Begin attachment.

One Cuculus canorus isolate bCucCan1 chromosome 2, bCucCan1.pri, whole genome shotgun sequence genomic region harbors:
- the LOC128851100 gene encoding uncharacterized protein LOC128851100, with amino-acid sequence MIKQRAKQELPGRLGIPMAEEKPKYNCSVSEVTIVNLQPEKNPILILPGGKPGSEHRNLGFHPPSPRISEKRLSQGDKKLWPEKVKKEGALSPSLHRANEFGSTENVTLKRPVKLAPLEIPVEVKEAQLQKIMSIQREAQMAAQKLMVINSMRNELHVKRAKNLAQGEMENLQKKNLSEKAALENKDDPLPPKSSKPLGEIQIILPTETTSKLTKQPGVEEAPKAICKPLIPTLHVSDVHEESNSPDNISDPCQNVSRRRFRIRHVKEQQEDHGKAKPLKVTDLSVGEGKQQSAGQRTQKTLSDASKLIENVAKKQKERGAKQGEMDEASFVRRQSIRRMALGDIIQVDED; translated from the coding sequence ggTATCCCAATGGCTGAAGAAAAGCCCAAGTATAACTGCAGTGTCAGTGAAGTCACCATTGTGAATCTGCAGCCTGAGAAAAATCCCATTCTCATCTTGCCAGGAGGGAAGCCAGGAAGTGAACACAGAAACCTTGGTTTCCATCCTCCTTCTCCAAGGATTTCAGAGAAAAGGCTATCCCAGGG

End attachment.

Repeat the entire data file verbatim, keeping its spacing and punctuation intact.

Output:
One Cuculus canorus isolate bCucCan1 chromosome 2, bCucCan1.pri, whole genome shotgun sequence genomic region harbors:
- the LOC128851100 gene encoding uncharacterized protein LOC128851100, with amino-acid sequence MIKQRAKQELPGRLGIPMAEEKPKYNCSVSEVTIVNLQPEKNPILILPGGKPGSEHRNLGFHPPSPRISEKRLSQGDKKLWPEKVKKEGALSPSLHRANEFGSTENVTLKRPVKLAPLEIPVEVKEAQLQKIMSIQREAQMAAQKLMVINSMRNELHVKRAKNLAQGEMENLQKKNLSEKAALENKDDPLPPKSSKPLGEIQIILPTETTSKLTKQPGVEEAPKAICKPLIPTLHVSDVHEESNSPDNISDPCQNVSRRRFRIRHVKEQQEDHGKAKPLKVTDLSVGEGKQQSAGQRTQKTLSDASKLIENVAKKQKERGAKQGEMDEASFVRRQSIRRMALGDIIQVDED; translated from the coding sequence ggTATCCCAATGGCTGAAGAAAAGCCCAAGTATAACTGCAGTGTCAGTGAAGTCACCATTGTGAATCTGCAGCCTGAGAAAAATCCCATTCTCATCTTGCCAGGAGGGAAGCCAGGAAGTGAACACAGAAACCTTGGTTTCCATCCTCCTTCTCCAAGGATTTCAGAGAAAAGGCTATCCCAGGG